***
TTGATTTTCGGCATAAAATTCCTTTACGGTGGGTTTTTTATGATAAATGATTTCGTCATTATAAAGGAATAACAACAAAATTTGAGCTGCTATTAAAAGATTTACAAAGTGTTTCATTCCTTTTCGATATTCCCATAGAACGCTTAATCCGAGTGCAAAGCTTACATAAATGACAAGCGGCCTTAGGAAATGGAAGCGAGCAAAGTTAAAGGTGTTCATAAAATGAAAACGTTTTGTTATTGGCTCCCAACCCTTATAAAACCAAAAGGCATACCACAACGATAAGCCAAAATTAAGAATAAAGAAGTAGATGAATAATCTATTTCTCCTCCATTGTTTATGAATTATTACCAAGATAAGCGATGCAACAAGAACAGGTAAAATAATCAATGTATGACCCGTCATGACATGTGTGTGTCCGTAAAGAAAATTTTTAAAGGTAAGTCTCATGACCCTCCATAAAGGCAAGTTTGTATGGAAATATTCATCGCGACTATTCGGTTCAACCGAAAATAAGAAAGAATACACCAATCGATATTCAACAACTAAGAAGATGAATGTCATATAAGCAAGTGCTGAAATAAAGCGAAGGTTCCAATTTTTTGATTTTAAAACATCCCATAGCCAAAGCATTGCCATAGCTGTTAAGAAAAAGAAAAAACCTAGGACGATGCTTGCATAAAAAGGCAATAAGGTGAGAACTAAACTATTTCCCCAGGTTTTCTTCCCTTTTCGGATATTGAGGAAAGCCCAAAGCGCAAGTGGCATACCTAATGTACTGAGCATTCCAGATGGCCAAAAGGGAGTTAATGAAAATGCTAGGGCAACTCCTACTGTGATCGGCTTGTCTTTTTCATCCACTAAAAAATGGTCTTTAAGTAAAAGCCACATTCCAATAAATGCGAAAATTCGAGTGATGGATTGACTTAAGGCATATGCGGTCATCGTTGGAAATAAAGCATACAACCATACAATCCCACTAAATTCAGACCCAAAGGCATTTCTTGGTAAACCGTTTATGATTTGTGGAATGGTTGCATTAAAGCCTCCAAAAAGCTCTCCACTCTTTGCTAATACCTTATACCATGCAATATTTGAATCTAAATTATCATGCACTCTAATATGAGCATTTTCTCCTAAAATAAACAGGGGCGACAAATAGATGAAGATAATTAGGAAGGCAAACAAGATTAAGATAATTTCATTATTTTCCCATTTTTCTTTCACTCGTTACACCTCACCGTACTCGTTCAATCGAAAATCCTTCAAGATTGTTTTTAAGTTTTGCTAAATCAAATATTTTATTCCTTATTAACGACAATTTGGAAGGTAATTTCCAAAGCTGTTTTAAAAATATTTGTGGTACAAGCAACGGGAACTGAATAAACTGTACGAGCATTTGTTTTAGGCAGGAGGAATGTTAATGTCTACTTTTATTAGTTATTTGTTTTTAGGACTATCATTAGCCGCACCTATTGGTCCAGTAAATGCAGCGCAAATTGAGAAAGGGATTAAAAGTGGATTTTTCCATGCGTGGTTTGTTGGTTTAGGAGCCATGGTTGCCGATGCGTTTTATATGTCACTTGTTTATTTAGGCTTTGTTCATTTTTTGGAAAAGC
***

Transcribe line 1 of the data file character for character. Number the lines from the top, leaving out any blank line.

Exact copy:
TTGATTTTCGGCATAAAATTCCTTTACGGTGGGTTTTTTATGATAAATGATTTCGTCATTATAAAGGAATAACAACAAAATTTGAGCTGCTATTAAAAGATTTACAAAGTGTTTCATTCCTTTTCGATATTCCCATAGAACGCTTAATCCGAGTGCAAAGCTTACATAAATGACAAGCGGCCTTAGGAAATGGAAGCGAGCAAAGTTAAAGGTGTTCATAAAATGAAAACGTTTTGTTATTGGCTCCCAACCCTTATAAAACCAAAAGGCATACCACAACGATAAGCCAAAATTAAGAATAAAGAAGTAGATGAATAATCTATTTCTCCTCCATTGTTTATGAATTATTACCAAGATAAGCGATGCAACAAGAACAGGTAAAATAATCAATGTATGACCCGTCATGACATGTGTGTGTCCGTAAAGAAAATTTTTAAAGGTAAGTCTCATGACCCTCCATAAAGGCAAGTTTGTATGGAAATATTCATCGCGACTATTCGGTTCAACCGAAAATAAGAAAGAATACACCAATCGATATTCAACAACTAAGAAGATGAATGTCATATAAGCAAGTGCTGAAATAAAGCGAAGGTTCCAATTTTTTGATTTTAAAACATCCCATAGCCAAAGCATTGCCATAGCTGTTAAGAAAAAGAAAAAACCTAGGACGATGCTTGCATAAAAAGGCAATAAGGTGAGAACTAAACTATTTCCCCAGGTTTTCTTCCCTTTTCGGATATTGAGGAAAGCCCAAAGCGCAAGTGGCATACCTAATGTACTGAGCATTCCAGATGGCCAAAAGGGAGTTAATGAAAATGCTAGGGCAACTCCTACTGTGATCGGCTTGTCTTTTTCATCCACTAAAAAATGGTCTTTAAGTAAAAGCCACATTCCAATAAATGCGAAAATTCGAGTGATGGATTGACTTAAGGCATATGCGGTCATCGTTGGAAATAAAGCATACAACCATACAATCCCACTAAATTCAGACCCAAAGGCATTTCTTGGTAAACCGTTTATGATTTGTGGAATGGTTGCATTAAAGCCTCCAAAAAGCTCTCCACTCTTTGCTAATACCTTATACCATGCAATATTTGAATCTAAATTATCATGCACTCTAATATGAGCATTTTCTCCTAAAATAAACAGGGGCGACAAATAGATGAAGATAATTAGGAAGGCAAACAAGATTAAGATAATTTCATTATTTTCCCATTTTTCTTTCACTCGTTACACCTCACCGTACTCGTTCAATCGAAAATCCTTCAAGATTGTTTTTAAGTTTTGCTAAATCAAATATTTTATTCCTTATTAACGACAATTTGGAAGGTAATTTCCAAAGCTGTTTTAAAAATATTTGTGGTACAAGCAACGGGAACTGAATAAACTGTACGAGCATTTGTTTTAGGCAGGAGGAATGTTAATGTCTACTTTTATTAGTTATTTGTTTTTAGGACTATCATTAGCCGCACCTATTGGTCCAGTAAATGCAGCGCAAATTGAGAAAGGGATTAAAAGTGGATTTTTCCATGCGTGGTTTGTTGGTTTAGGAGCCATGGTTGCCGATGCGTTTTATATGTCACTTGTTTATTTAGGCTTTGTTCATTTTTTGGAAAAGC